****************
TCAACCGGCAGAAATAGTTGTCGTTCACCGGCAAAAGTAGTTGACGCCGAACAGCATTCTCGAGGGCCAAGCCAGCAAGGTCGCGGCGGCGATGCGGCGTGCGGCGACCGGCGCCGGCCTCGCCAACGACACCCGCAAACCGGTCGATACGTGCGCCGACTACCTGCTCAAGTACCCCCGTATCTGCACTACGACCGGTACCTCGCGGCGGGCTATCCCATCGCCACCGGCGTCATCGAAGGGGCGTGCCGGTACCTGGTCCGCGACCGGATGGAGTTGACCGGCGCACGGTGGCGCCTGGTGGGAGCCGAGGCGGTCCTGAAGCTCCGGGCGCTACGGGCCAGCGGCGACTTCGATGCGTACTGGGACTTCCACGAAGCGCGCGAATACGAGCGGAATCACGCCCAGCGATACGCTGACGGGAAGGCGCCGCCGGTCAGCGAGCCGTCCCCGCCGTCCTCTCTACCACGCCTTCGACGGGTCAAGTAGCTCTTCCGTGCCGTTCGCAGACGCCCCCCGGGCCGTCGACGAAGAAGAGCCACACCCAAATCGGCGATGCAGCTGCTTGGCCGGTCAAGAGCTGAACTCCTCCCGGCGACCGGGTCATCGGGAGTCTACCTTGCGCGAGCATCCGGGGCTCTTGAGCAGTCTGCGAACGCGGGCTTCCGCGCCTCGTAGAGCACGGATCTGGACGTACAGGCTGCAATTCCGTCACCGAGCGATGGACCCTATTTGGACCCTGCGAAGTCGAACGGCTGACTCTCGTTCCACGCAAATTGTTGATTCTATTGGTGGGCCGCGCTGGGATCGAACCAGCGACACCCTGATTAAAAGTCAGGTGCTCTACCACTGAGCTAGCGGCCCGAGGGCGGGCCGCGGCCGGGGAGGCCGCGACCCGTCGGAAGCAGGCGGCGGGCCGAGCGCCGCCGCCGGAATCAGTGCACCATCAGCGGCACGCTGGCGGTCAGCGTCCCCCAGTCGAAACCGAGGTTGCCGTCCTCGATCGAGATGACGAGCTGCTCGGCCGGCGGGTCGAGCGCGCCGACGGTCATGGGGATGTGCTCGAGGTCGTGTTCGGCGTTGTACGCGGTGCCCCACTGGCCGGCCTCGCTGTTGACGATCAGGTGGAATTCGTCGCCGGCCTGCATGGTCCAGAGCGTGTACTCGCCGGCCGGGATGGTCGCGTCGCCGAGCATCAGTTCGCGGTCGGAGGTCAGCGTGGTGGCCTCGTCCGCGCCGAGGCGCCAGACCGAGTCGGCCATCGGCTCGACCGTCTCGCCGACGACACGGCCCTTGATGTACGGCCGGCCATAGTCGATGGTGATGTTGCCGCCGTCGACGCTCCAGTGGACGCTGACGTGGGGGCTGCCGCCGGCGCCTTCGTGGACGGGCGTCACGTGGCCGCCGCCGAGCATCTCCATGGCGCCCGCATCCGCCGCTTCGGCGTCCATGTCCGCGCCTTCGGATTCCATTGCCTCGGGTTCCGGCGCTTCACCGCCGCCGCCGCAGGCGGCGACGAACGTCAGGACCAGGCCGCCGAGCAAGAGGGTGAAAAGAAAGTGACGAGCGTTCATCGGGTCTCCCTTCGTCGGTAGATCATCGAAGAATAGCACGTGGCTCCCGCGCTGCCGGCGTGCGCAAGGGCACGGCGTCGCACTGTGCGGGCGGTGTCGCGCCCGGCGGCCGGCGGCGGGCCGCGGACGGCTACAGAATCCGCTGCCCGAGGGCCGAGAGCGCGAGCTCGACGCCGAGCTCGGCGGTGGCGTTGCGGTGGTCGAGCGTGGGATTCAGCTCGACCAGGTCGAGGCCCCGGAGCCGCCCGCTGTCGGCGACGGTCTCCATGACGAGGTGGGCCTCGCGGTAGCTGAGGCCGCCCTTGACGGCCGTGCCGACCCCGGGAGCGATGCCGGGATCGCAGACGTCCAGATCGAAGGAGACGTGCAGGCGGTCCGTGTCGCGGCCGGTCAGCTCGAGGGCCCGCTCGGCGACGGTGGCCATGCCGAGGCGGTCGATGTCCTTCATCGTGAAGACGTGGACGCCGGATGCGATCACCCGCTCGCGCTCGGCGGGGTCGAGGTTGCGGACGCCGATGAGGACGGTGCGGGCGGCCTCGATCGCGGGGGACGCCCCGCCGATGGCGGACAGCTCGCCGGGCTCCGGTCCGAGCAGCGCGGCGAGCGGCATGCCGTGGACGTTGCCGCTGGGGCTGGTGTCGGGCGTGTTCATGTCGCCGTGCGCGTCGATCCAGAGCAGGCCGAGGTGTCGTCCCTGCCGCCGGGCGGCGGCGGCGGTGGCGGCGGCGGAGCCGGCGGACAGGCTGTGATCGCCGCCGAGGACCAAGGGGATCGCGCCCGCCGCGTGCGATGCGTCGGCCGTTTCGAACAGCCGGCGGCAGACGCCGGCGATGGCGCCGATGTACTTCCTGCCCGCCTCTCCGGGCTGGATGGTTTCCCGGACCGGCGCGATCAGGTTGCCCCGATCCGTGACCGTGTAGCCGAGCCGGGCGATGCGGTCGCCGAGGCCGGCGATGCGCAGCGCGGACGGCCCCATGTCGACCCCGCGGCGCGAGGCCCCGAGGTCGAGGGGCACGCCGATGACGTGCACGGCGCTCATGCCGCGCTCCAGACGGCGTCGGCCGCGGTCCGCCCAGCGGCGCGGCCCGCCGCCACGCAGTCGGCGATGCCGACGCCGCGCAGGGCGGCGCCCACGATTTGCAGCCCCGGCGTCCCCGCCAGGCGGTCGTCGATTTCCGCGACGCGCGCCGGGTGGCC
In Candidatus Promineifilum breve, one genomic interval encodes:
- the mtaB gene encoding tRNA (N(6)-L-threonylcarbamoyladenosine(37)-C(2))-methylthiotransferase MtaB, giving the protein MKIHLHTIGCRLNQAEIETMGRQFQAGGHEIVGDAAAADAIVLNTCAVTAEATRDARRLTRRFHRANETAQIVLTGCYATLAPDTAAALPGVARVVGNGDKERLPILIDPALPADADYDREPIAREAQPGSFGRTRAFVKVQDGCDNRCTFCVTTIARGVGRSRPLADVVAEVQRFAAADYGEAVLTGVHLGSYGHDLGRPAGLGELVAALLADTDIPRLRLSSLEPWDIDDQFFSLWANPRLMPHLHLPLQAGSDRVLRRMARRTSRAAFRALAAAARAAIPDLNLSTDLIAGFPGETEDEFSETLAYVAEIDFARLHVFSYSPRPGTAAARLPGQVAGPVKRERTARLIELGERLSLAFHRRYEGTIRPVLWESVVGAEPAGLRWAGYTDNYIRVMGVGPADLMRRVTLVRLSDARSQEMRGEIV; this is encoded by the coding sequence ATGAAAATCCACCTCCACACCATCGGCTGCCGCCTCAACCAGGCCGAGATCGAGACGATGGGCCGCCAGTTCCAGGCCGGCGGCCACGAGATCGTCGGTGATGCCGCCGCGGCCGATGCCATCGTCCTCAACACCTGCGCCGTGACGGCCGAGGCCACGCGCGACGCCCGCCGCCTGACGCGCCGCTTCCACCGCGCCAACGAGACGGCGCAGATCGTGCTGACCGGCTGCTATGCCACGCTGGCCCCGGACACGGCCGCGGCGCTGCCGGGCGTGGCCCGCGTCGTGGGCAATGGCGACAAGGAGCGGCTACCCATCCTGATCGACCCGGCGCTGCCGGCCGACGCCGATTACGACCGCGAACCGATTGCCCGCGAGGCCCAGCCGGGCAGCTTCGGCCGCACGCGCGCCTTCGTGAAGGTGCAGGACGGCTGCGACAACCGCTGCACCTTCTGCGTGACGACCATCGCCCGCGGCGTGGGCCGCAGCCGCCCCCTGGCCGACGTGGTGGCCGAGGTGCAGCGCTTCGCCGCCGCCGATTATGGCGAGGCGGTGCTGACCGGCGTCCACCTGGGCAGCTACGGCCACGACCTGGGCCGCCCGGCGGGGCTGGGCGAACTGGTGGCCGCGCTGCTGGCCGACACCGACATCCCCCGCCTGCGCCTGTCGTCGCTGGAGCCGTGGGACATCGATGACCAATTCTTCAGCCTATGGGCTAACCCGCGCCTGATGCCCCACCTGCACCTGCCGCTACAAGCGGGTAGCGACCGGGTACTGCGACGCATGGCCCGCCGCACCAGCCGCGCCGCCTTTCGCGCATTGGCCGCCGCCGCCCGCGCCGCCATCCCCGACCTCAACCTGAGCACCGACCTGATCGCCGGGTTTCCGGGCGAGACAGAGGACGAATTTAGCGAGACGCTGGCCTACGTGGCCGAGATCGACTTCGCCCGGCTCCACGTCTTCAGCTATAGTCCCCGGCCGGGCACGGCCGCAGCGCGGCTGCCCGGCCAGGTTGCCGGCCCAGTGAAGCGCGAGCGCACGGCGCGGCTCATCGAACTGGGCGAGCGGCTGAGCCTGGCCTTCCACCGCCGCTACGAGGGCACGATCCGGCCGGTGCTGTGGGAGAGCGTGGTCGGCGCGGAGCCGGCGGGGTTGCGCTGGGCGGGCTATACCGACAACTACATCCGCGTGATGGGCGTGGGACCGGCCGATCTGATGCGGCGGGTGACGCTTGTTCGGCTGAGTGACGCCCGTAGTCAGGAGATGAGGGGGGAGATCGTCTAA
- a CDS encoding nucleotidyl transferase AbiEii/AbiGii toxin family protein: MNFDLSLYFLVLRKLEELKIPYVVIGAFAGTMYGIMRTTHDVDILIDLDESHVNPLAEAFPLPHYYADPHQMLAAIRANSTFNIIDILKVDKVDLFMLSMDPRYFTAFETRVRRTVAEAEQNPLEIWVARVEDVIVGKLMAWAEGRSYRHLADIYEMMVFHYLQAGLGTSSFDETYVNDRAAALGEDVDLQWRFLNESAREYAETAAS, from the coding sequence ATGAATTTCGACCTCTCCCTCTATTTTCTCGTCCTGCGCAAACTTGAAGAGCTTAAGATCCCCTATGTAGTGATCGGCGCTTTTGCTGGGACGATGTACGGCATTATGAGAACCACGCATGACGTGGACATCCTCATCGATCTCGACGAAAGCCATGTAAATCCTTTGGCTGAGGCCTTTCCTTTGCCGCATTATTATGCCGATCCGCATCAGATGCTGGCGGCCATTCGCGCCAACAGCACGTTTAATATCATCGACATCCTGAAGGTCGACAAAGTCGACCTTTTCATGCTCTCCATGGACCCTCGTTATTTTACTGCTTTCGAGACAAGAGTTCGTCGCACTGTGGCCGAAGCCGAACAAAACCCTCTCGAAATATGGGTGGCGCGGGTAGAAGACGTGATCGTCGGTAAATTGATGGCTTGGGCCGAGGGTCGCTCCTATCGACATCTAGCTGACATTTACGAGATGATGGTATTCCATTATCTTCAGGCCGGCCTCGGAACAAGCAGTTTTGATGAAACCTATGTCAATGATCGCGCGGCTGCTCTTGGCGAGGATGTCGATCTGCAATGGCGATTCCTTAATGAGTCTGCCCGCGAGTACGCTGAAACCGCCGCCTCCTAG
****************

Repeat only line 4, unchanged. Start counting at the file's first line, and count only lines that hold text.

- a CDS encoding nucleotidyl transferase AbiEii/AbiGii toxin family protein: MNFDLSLYFLVLRKLEELKIPYVVIGAFAGTMYGIMRTTHDVDILIDLDESHVNPLAEAFPLPHYYADPHQMLAAIRANSTFNIIDILKVDKVDLFMLSMDPRYFTAFETRVRRTVAEAEQNPLEIWVARVEDVIVGKLMAWAEGRSYRHLADIYEMMVFHYLQAGLGTSSFDETYVNDRAAALGEDVDLQWRFLNESAREYAETAAS, from the coding sequence ATGAATTTCGACCTCTCCCTCTATTTTCTCGTCCTGCGCAAACTTGAAGAGCTTAAGATCCCCTATGTAGTGATCGGCGCTTTTGCTGGGACGATGTACGGCATTATGAGAACCACGCATGACGTGGACATCCTCATCGATCTCGACGAAAGCCATGTAAATCCTTTGGCTGAGGCCTTTCCTTTGCCGCATTATTATGCCGATCCGCATCAGATGCTGGCGGCCATTCGCGCCAACAGCACGTTTAATATCATCGACATCCTGAAGGTCGACAAAGTCGACCTTTTCATGCTCTCCATGGACCCTCGTTATTTTACTGCTTTCGAGACAAGAGTTCGTCGCACTGTGGCCGAAGCCGAACAAAACCCTCTCGAAATATGGGTGGCGCGGGTAGAAGACGTGATCGTCGGTAAATTGATGGCTTGGGCCGAGGGTCGCTCCTATCGACATCTAGCTGACATTTACGAGATGATGGTATTCCATTATCTTCAGGCCGGCCTCGGAACAAGCAGTTTTGATGAAACCTATGTCAATGATCGCGCGGCTGCTCTTGGCGAGGATGTCGATCTGCAATGGCGATTCCTTAATGAGTCTGCCCGCGAGTACGCTGAAACCGCCGCCTCCTAG